London Calling

I flew out of Dulles at 11:30pm DC time and landed in London at around 10am London time. As usual I couldn’t sleep a wink on the plane.

I spent my first day battling jetlag, walking around, and getting some great Indian food from what I think was a chain restaurant. I slept terribly—the bed was small and the room was hot, indifferent to my changing the thermostat. After waking up at 5am and reading for an hour I decided it wasn’t worth it to attempt to go back to bed.

First impression: London is a deceptively large city. My map made it all look quite walkable, but only because it didn’t bother to label each and every side street, of which there are many. Most of the streets are little more than alleyways, and I doubt one would even be able to print a thoroughly labeled but easily foldable tourist map that included them all. As a result, I often found myself walking down street X expecting to see street Y after the next intersection, as it appeared on the map. Instead, there would be 2-3 smaller streets on the way: a Lexham Gardens, a Cambridge Mews, a Brick Road, and so on. This made even simple excursions feel much longer than they looked to be on paper.

I spent the next day walking from my hotel near the Earl’s Court tube station along Cromwell road to Harrod’s, Picadilly Circus, and the high-end shops along Bond Street. There was a wonderful street near the Charring Cross station with nothing but used book and print stores—I could easily have spent two days there. I rounded out the day by getting dinner at a Korean place in Soho and walking all the way back to the hotel along Cromwell road. I probably should have saved my legs and taken the tube, especially since my exhaustion didn’t even make sleep any easier. I was, however, able to eventually get back to sleep after waking up at 4am this time.

On the next day I made my way over to the British Museum. It’s a massive place, filled with the spoils of the former British Empire. I also finally got some legit fish and chips, which took a surprisingly long time to acquire since the pub that my uncle recommended to me turned out to be out of business. That night my attempt to get an uninterrupted 8 hours of sleep was again foiled when I woke up at 2am due to a malfunctioning fire alarm, forcing me to hang out in the lobby with the other irritated guests.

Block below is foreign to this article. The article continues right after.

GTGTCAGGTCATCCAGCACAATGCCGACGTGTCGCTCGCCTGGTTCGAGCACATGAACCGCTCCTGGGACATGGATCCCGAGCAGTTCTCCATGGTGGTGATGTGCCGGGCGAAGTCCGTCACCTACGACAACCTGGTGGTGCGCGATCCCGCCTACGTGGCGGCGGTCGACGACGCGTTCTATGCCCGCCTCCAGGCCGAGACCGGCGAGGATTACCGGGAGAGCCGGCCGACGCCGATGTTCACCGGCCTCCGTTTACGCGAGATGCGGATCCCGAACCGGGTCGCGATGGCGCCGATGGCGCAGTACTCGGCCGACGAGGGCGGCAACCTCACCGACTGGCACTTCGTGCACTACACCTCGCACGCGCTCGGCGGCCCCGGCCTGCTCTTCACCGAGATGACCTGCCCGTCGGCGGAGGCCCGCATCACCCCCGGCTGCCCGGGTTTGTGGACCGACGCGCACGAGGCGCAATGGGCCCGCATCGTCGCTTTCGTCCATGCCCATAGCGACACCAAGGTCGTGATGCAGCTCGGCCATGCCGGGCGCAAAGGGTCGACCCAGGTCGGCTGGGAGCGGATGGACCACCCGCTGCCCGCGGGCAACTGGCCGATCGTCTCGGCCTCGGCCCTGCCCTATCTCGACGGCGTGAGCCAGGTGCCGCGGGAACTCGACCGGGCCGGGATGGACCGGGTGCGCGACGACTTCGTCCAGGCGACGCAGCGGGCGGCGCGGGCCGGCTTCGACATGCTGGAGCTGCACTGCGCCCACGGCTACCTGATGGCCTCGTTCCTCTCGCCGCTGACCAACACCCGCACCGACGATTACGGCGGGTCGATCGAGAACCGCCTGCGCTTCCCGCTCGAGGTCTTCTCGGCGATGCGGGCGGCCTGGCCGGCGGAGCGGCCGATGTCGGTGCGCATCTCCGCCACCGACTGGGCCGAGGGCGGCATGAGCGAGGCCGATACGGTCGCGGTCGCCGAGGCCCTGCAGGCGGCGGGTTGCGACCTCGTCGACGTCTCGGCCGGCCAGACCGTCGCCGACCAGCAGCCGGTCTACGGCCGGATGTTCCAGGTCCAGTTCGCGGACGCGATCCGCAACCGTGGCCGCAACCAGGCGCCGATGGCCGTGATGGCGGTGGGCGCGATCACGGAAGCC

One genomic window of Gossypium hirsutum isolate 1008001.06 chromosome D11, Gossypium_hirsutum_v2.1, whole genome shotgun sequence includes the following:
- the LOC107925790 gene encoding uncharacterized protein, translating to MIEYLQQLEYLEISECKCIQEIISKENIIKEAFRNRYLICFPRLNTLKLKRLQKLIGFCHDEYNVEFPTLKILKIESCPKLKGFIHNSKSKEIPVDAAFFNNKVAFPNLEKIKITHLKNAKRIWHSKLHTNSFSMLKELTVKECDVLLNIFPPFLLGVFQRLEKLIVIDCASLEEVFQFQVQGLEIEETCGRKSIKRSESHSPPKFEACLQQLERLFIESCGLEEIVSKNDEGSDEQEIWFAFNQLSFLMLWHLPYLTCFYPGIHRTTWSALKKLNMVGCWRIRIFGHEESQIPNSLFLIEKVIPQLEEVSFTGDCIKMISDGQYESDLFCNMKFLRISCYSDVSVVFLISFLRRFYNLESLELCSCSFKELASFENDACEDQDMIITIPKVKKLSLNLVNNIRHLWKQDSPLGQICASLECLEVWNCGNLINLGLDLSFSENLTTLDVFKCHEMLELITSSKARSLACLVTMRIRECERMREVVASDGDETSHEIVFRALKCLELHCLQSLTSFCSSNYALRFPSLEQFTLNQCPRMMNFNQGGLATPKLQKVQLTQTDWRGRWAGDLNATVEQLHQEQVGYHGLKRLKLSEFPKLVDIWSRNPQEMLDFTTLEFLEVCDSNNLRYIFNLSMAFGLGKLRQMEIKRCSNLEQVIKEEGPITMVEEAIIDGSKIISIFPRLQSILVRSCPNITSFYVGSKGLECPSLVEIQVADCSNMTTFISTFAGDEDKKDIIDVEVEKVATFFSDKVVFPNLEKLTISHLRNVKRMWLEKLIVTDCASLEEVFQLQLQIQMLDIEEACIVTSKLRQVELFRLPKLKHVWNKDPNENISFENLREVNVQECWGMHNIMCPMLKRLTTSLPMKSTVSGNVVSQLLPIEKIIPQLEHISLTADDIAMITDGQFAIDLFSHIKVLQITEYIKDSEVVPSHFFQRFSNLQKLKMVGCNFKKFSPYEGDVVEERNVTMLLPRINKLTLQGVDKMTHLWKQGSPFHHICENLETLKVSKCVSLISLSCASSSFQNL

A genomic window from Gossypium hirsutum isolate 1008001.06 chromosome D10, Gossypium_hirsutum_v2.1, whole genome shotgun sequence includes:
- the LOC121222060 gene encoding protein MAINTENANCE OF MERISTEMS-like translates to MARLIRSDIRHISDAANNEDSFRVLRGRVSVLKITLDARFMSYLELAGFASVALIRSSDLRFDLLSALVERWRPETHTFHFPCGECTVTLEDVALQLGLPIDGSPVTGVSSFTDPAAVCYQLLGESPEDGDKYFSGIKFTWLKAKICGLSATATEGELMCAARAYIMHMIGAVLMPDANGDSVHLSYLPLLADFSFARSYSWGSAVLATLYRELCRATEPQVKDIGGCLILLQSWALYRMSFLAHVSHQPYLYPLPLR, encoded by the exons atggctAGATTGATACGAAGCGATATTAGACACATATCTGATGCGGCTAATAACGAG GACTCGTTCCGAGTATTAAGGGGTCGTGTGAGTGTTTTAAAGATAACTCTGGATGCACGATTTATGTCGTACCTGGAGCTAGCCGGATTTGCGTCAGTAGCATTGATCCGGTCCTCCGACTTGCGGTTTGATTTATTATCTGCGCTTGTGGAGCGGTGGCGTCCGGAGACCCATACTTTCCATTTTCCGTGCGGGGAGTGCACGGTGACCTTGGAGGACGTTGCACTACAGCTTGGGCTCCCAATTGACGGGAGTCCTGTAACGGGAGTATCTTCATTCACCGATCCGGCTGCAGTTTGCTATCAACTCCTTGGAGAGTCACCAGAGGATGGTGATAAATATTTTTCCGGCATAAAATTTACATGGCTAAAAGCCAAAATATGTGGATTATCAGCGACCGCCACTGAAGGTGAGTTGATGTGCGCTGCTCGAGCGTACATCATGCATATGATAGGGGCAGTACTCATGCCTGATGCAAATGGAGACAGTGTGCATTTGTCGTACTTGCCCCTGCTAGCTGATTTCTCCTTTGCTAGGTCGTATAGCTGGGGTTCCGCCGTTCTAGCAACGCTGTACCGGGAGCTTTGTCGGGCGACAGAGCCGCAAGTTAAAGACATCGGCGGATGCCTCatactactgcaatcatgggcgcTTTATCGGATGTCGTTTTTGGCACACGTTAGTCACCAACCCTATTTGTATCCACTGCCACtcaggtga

I had time before my flight on the last day to tour the Cabinet War rooms, the basement nerve center where Churchill and his aides spent most of the war. I never would have known about this had it not been for a friend’s recommendation, and it’s certainly one of the highlights of the trip. I also used my remaining few hours to do the touristy things that I should have done on the first day—seeing Trafalgar Square, St. James Park, Parliament, Big Ben, Westminster Abbey, and the art museum. Just as the weather was getting warmer and I started to get my bearings around the city, it was time to leave and fly off to Amsterdam.

My flight came into the Netherlands late. I amused myself by looking through the aisles and trying to figure out which passengers would surely get in a cab to the nearest coffee shop upon landing (my money was on the dreadlocked white guy wearing an MF Doom t-shirt). Too tired to figure out how to navigate the trams, I took a cab to my hotel (which was much nicer than the place in London) located near the art museums.